Wednesday, September 11, 2013

Robot & Frank

Directed by Jake Schreier.
2012. Rated PG-13, 85 minutes.
Jeremy Strong
Jeremy Sisto

Once a globetrotting cat burglar, Frank (Langella) is retired and lives alone. These days, he gets all of his excitement flirting with Jennifer (Sarandon), the local librarian, while checking out books. The problem is he’s suffering from what appears to be the early stages of Alzheimer’s. That word is never used in the movie to my recollection, just my amateur diagnosis. His adult son Hunter (Marsden) is worried about him and has entertained the idea of putting the old man in a nursing home. Thinking better of it, Hunter buys Frank a robot that functions as an automated in-home healthcare attendant. Though reluctant at first, Frank and machine develop a fascinating relationship.

This movie raises many of the same questions we've been asking for years about the potential good or harm that may come from our ever-increasing dependency on technology. However, it does it in a way that’s refreshing. It’s refreshing because no matter how plainly we can see that their friendship is artificial, it feels as authentic as any other. Clearly, we’re viewing the world through Frank’s cloudy perception. The idea of a mutual bond between he and the robot is as much a figment of his imagination as it is reality. The line between the two blurred by the robot often responding as a friend might. As a result, we’re caught in that abyss between the heart and the mind. We know one thing to be true and hope that the other thing is also, though we know it to be impossible.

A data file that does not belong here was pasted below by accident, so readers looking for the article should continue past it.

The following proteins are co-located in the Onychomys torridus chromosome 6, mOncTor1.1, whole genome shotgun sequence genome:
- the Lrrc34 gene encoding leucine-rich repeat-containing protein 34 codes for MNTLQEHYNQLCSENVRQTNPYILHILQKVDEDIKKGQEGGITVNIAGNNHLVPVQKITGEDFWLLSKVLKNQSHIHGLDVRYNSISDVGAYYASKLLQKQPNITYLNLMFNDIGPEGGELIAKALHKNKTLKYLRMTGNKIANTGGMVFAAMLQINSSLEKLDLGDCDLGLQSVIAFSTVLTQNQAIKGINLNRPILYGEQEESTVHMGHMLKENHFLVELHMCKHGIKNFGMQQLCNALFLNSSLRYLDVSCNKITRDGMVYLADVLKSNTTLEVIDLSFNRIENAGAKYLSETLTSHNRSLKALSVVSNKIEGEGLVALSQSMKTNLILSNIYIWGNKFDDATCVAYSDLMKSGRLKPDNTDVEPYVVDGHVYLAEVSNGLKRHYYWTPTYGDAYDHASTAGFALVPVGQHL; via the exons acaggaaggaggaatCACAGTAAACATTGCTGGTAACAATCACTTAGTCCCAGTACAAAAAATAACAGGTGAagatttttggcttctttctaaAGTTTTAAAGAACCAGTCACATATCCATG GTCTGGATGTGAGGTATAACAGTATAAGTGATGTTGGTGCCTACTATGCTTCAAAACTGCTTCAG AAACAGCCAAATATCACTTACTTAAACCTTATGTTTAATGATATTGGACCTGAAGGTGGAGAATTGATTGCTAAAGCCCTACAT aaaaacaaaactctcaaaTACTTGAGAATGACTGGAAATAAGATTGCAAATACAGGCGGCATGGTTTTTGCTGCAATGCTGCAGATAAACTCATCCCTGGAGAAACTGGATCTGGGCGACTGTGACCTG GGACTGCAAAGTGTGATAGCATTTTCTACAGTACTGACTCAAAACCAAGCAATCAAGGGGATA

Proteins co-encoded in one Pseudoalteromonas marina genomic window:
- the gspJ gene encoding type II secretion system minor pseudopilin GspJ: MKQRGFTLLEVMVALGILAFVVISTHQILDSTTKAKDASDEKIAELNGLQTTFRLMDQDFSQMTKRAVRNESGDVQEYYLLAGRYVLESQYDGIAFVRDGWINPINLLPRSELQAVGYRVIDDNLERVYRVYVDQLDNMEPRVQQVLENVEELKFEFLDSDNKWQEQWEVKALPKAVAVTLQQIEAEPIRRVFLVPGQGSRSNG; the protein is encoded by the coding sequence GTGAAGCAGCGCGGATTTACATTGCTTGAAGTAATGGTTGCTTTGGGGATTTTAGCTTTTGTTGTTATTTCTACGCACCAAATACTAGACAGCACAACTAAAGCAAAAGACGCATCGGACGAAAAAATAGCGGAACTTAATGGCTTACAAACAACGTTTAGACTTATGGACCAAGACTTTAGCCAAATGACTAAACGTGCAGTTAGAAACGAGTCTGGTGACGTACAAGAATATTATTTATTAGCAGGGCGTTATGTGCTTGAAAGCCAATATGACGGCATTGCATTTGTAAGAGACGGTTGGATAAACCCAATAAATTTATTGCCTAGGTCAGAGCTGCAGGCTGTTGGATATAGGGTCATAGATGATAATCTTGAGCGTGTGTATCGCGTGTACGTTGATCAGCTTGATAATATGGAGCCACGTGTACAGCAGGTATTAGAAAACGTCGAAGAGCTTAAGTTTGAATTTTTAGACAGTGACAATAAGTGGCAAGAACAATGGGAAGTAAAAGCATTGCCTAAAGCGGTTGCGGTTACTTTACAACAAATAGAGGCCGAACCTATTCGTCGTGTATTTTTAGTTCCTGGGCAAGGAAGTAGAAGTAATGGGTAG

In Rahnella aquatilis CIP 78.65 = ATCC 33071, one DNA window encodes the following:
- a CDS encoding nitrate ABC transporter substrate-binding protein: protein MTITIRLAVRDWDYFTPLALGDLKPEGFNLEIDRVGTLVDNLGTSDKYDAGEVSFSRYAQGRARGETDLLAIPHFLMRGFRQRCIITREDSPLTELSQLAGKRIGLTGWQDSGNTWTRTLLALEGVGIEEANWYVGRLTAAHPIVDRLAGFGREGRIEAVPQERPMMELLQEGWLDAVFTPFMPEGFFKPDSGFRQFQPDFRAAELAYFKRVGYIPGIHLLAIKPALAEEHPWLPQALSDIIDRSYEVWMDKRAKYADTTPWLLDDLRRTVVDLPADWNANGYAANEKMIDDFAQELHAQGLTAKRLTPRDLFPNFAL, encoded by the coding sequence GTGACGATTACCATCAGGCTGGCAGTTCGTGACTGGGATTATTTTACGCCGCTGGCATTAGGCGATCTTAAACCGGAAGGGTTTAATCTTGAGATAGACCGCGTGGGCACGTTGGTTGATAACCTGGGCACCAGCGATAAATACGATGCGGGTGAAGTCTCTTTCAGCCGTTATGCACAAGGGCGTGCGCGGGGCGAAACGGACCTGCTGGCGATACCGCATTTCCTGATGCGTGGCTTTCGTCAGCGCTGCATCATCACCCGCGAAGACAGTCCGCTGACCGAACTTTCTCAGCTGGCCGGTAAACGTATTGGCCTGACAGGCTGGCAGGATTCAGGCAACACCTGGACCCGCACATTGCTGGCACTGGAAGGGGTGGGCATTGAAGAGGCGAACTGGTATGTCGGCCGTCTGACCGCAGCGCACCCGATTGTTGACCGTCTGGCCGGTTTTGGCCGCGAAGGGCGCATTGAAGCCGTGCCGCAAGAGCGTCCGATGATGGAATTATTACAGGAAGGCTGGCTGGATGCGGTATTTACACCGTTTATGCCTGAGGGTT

Frank Langella gives us a great portal for such feelings. He plays his part perfectly. We see Frank as a stubborn man, aware he’s not as sharp as he once was, but thinking he can handle it. The robot reinvigorates him, helps him reclaim his zest for life. This is not always good thing, necessarily, as Frank entertains the idea of returning to his old tricks. On the other hand, his synapses are firing once more.

There are a couple of narrative issues. Namely, the way Susan Sarandon’s character is handled feels like a bit of a cheat, to me. I see what the filmmakers are trying to do, but it renders Frank much further gone than has been let on to that point. In fact, it makes it seem as if there should never have been a purchase of the robot in the first place. His son should have went with his first instinct. For fear I've already said too much, I’ll leave it at that. I will say that Sarandon herself is great in the role. Other supporting players are just as good. The whirlwind turn by Liv Tyler as Frank’s daughter especially impresses.

While superheroes and dystopian futures dominate the box office, the truth is that most of the best science fiction of recent vintage shies away from explosions and invasions. Instead, they use futuristic premises to examine our present circumstances. In lieu of eye-popping visuals, they engage our minds. Ultimately, they are films about us human beings. Movies like Another Earth and Safety Not Guaranteed understand this and weave wonderfully relatable tales out of their sci-fi frames. They’re barely even recognizable as members of the genre, at all. Robot & Frank strikes a similar chord, though the presence of the machine renders it more obvious. Sure, it presents us with a society where it is becoming increasingly normal to have a robot around to do chores for you, but this isn't the hyper-paranoid universe of I, Robot. This is one man trying to come to grips with his own very personal situation.

No comments:

Post a Comment